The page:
The Occupational Safety and Health Administration (OSHA) defines a confined space as a space that:
Confined spaces on a farm or ranch in which manure handling may occur include manure pits, manure transfer pipes and deep gutters, transfer storage areas, and liquid manure spreaders. Farms and ranches continue to expand their operations to include larger manure handling systems. While these new systems are more efficient and reduce manual labor, farmers and ranchers must understand the hazards associated with working in and around confined spaces where manure is stored.
The breakdown of manure is a biological process, and environmental factors such as temperature, humidity, and air flow can impact the release rate of gases produced during this process. High temperature, lack of air exchange, and humidity can increase the levels of manure gases that are produced and released. The following hazardous gases form naturally in manure storage areas and are difficult to detect because of their properties, impact on a person's sense of smell, and similarity to other odors on a farm or ranch:
Handheld gas detection equipment should be used to monitor gas levels prior to entry into and while occupying confined-space manure storage areas. Some equipment used to detect manure gases is configured to measure oxygen level, explosive gases (methane), and toxic gases (hydrogen sulfide).
For each of the hazardous gases mentioned above, OSHA has identified safe exposure levels for humans. Table 1 outlines the acceptable exposure limits in ppm over an eight-hour period. The oxygen level in a given space should be between 19% and 23%.
|Hazardous Gas||Acceptable Exposure Limits|
|Carbon dioxide||5,000 ppm|
|Hydrogen sulfide||10 ppm|
One way to reduce levels of hazardous gases is to ventilate the manure storage area using a mechanical ventilation system that forces fresh air into the space, increasing the oxygen level and decreasing the levels of explosive and toxic gases. By using a specially designed positive-pressure mechanical forced-air ventilation system, you can reduce the buildup of dangerous levels of gas. Forcing fresh air through a fan into the storage area reduces the possibility of fire or explosion caused by explosive gas coming into contact with electric fan motors. Fans should be able to move a volume of air equal to one-half the volume of the empty manure storage area every minute. Use the ANSI/ASABE S607 standard, provided by the American National Standard Institute (ANSI) and American Society of Agricultural and Biological Engineers (ASABE), for guidance about ventilation capacity and ventilation time prior to entry and during occupancy. Click HERE for more information from Penn State Extension about the standard. To avoid the failure of a critical ventilation system during a power outage, connect the system to a standby power source that is regularly maintained and tested.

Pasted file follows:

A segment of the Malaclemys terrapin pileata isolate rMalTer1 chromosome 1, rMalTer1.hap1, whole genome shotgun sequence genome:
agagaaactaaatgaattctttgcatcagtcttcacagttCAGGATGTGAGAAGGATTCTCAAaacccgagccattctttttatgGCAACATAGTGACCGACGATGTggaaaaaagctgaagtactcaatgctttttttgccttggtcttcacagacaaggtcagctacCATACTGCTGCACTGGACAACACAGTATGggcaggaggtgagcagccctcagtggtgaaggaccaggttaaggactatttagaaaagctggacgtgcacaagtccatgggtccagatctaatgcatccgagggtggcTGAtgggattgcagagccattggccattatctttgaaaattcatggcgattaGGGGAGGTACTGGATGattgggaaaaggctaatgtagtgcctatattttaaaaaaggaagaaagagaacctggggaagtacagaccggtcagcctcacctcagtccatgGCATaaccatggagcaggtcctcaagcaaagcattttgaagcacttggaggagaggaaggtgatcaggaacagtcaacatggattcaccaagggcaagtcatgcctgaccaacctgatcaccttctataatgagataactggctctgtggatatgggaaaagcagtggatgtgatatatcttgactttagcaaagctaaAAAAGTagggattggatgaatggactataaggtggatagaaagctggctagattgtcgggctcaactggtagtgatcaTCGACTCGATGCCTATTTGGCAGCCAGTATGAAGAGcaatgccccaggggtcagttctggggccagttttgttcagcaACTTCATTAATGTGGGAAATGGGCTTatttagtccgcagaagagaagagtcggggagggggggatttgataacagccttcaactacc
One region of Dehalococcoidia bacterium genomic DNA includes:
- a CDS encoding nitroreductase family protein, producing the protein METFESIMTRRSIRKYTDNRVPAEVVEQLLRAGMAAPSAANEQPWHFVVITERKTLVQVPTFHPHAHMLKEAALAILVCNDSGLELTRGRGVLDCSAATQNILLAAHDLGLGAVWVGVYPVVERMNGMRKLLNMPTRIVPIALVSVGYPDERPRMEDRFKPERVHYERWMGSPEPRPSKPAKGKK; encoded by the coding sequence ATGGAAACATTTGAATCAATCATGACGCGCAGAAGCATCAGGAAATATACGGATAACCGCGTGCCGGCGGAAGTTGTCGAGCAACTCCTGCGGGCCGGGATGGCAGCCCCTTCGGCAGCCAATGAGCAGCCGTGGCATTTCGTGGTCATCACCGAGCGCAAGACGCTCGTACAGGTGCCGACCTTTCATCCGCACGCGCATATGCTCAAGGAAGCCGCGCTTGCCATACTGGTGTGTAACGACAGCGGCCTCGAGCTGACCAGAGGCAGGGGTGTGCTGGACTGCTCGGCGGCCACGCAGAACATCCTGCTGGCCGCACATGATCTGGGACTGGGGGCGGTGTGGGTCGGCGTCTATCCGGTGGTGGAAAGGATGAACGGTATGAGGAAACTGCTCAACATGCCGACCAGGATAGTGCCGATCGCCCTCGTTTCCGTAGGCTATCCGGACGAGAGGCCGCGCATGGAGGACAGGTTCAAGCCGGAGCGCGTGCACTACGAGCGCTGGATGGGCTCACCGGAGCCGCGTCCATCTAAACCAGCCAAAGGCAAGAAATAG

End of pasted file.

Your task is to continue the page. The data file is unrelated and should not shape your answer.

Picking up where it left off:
If possible, avoid entering confined-space manure storage areas. If entry is unavoidable, you should fully understand the risks of entering such a space and have an entry plan that outlines your actions.
Complete the following steps when entering and working in a confined-space manure storage area:
See the Penn State Extension video below to learn more about safety concerns associated with manure storage in confined spaces.
Confined space: Hazards of manure gases. (2012) Farm and Ranch eXtension in Safety and Health (FReSH) Community of Practice. Retrieved from http://www.extension.org/pages/63141/confined-spaces:-hazards-of-manure-....
Confined spaces. (n.d.) United States Department of Labor. Retrieved from http://www.osha.gov/SLTC/confinedspaces/index.html.
Harshman, W., Yoder, A., Hilton, J., & Murphy, D. (2004) Confined spaces. HOSTA task sheet 3.8. National Safe Tractor and Machinery Operation Program. Retrieved from http://www.extension.org/sites/default/files/NSTMOP%20Task%20Sheets%20Se....
Harshman, W., Yoder, A., Hilton, J., & Murphy, D. (2004) Manure storage. HOSTA task sheet 3.11. National Safe Tractor and Machinery Operation Program. Retrieved from http://www.extension.org/sites/default/files/NSTMOP%20Task%20Sheets%20Se....
Steel, J., Murphy, D., & Manbeck, H. (2011) Confined space manure storage hazards. Penn State Extension. Retrieved from http://extension.psu.edu/business/ag-safety/confined-spaces/manure/manur....
Zhao, L. (2007) How to work safely around manure storage. Ohio State University Extension. Retrieved from http://ohioline.osu.edu/aex-fact/pdf/0739.pdf.